August 12, 2022

Faith, joy and family define 75 years of married life for a Perry County couple

Hubert and Eulalae Hagedorn hold hands while surrounded by many of their children, grandchildren and great-grandchildren in St. Mark Church in Perry County on June 10, 75 years after they wed in the very same spot. (Photo by Natalie Hoefer)

Hubert and Eulalae Hagedorn hold hands while surrounded by many of their children, grandchildren and great-grandchildren in St. Mark Church in Perry County on June 10, 75 years after they wed in the very same spot. (Photo by Natalie Hoefer)

By Natalie Hoefer

TELL CITY—It’s June 10, 1947. A photographer captures the image of Eulalae and Hubert Hagedorn, ages 18 and 24, who had just said “I do” in St. Mark Church in Perry County. Hubert stands proudly beside his bride. Eulalae glows in a long, white gown, simple and straightforward, much like the couple’s approach to life.

Their smiles speak of joy and hope for a beautiful future.

It’s June 10, 2022. On the same spot where they pledged their love in St. Mark Church 75 years prior, the Hagedorns, 93 and 99, sit in chairs surrounded by their many children, grandchildren and great-grandchildren—the fulfillment of their joy and hope.

Their crowning pride is that “all seven of our children are wonderful, productive people, and all seven of our children are practicing Catholics,” said Eulalae.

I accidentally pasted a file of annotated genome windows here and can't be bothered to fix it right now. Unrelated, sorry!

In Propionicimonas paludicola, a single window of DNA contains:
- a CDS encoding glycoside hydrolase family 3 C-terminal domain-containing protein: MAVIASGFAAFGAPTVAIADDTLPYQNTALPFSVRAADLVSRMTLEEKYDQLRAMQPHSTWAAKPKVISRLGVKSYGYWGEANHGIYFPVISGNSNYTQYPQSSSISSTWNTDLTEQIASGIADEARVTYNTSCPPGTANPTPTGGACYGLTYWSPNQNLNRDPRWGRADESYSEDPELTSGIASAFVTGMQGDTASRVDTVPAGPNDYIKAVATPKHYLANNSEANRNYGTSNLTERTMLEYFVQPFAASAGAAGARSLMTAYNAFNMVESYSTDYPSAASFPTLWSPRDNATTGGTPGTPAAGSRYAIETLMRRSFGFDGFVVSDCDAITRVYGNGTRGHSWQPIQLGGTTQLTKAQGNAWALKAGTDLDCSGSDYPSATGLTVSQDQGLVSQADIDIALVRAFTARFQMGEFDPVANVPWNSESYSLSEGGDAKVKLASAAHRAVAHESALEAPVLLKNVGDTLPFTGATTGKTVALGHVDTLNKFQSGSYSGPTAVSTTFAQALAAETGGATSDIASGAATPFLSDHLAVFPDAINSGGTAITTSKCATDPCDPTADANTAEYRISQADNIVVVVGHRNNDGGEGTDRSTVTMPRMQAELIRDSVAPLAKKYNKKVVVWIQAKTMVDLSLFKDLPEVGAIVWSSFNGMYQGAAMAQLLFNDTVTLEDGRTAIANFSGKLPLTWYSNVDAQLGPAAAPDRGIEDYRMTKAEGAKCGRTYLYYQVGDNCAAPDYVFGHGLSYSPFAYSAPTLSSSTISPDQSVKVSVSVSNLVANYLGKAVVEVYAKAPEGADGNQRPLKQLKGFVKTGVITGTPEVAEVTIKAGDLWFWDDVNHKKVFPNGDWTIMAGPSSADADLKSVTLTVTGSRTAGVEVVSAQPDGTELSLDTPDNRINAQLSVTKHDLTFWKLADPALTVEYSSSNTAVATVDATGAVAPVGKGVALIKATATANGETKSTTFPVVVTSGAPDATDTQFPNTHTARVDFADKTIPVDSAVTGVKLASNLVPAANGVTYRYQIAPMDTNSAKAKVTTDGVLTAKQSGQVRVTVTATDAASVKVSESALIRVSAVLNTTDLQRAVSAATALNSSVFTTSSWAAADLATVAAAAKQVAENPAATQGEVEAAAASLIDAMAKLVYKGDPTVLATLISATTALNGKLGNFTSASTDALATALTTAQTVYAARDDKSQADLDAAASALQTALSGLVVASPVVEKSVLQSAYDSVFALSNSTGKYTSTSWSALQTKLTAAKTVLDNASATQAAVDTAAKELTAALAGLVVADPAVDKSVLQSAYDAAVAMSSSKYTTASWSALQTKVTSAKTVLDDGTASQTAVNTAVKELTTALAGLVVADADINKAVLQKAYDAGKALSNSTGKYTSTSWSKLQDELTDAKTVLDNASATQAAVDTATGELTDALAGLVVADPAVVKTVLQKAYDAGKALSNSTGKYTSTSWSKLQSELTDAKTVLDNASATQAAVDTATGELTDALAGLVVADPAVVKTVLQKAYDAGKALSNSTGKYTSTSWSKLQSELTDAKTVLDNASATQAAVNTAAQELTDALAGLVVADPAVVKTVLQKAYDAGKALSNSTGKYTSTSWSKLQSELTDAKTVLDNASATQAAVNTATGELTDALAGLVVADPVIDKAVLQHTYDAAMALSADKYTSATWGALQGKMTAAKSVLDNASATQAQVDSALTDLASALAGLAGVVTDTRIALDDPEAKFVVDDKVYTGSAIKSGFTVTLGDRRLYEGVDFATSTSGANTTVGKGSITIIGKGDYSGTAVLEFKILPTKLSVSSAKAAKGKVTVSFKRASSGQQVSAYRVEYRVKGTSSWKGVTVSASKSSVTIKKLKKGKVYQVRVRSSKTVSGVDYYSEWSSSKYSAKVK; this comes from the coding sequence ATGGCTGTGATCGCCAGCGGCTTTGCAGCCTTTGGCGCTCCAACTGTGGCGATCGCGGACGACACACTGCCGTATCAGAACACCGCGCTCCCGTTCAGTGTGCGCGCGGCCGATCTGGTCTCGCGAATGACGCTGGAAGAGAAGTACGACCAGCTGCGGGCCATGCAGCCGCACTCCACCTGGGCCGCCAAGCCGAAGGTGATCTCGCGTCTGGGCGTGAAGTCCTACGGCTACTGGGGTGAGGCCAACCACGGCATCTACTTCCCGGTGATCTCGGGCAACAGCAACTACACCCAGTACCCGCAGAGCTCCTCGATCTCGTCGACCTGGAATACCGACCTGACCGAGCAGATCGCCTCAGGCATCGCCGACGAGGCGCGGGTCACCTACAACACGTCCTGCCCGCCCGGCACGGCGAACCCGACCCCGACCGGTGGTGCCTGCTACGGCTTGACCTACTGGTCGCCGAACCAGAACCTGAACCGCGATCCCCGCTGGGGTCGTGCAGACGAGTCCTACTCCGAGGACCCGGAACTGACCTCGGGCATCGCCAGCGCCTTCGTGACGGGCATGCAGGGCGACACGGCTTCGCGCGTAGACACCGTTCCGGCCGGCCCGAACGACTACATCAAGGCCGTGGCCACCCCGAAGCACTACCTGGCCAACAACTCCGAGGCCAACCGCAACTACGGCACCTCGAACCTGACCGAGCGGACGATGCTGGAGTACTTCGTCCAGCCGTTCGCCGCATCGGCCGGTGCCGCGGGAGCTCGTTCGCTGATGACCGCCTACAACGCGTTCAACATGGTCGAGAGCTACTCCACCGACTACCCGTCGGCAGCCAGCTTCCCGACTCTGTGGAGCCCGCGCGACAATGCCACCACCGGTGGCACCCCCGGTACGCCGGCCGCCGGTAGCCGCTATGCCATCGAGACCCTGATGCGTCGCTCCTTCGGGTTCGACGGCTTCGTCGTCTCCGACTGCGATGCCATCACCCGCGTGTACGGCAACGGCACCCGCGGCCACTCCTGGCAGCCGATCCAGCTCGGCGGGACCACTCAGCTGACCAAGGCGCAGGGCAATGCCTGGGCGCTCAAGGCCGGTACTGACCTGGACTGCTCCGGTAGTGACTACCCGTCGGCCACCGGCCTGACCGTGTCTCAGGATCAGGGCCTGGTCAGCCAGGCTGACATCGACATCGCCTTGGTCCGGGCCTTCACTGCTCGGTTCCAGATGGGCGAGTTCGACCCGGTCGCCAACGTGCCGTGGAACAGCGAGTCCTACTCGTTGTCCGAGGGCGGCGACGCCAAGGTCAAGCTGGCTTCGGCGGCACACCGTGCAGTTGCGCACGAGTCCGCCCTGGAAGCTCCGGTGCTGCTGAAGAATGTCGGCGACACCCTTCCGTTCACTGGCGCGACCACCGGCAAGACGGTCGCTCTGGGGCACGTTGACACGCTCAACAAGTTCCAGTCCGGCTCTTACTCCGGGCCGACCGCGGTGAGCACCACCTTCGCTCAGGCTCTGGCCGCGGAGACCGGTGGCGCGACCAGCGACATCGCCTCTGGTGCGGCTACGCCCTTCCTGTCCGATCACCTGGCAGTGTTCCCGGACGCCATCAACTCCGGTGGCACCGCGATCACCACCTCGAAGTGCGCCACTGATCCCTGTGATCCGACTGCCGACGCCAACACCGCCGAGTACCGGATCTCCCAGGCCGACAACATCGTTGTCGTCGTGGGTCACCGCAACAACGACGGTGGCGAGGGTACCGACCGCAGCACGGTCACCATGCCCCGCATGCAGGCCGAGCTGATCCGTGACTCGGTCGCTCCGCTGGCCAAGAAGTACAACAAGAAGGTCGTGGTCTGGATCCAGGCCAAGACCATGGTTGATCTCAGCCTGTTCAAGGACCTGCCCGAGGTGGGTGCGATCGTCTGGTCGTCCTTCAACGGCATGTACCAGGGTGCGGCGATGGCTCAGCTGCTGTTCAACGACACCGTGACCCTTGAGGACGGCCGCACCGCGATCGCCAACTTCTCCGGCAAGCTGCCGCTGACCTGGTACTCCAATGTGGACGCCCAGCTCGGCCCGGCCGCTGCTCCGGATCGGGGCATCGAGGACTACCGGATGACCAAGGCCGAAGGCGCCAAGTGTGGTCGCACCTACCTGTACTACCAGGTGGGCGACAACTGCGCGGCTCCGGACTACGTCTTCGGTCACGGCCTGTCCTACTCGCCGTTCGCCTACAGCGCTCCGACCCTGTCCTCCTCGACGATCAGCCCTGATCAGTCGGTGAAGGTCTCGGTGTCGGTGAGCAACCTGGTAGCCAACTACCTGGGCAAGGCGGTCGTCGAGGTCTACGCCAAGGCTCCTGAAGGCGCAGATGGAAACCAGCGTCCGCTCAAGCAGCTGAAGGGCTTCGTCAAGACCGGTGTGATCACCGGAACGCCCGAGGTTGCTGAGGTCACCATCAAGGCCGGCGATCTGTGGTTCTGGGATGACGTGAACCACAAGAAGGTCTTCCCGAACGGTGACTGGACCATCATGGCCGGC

“That’s a testament to the way our parents raised us,” said their daughter, Becky Hubert.

But the faith that defined their lives was not always the faith of her mother. Her faith journey began when she danced one night with the man who would become her husband.

‘It gave me more purpose in life’

Eulalae and Hubert grew up not far from each other in rolling, rural Perry County in the southwestern part of the state.

“We’d known each other almost all our lives,” she said.

But one night, something changed.

“It was about a week or so after Hubert got out of the army” after World War II, Eulalae recalled. “We met at a country dance hall.

“It was almost love at first sight when I saw him. He came up and asked me to dance, and oh boy, that’s all she wrote!”

Hubert recalled being attracted to her personality “and too many other things to count.”

The couple dated about nine months before Hubert finally popped the question.

“He asked me to join the Church so he could marry me. I decided that was my proposal,” Eulalae said with a laugh.

But she didn’t become Catholic just to marry Hubert. Rather, she fully embraced the faith.

“I thought it was something to be really proud of and help you live the way you should,” said Eulalae. “I think it gave me more purpose in life.”

That life began each day with the Huberts offering prayers and saying the rosary in the morning.

From there, it was non-stop work. Hubert was a welder in a shipyard in Tell City along the Ohio River, while Eulalae raised the children—cooking and cleaning for nine. After the last of their seven children started school, she worked in a production factory.

‘The fondest memory’

But the labor the Hagedorns loved most was working their 190-acre farm as a family. There were crops to plant and harvest. They cultivated a garden to feed a family of nine with fresh or canned produce year-round and raised “every kind of animal you can think of,” said Eulalae.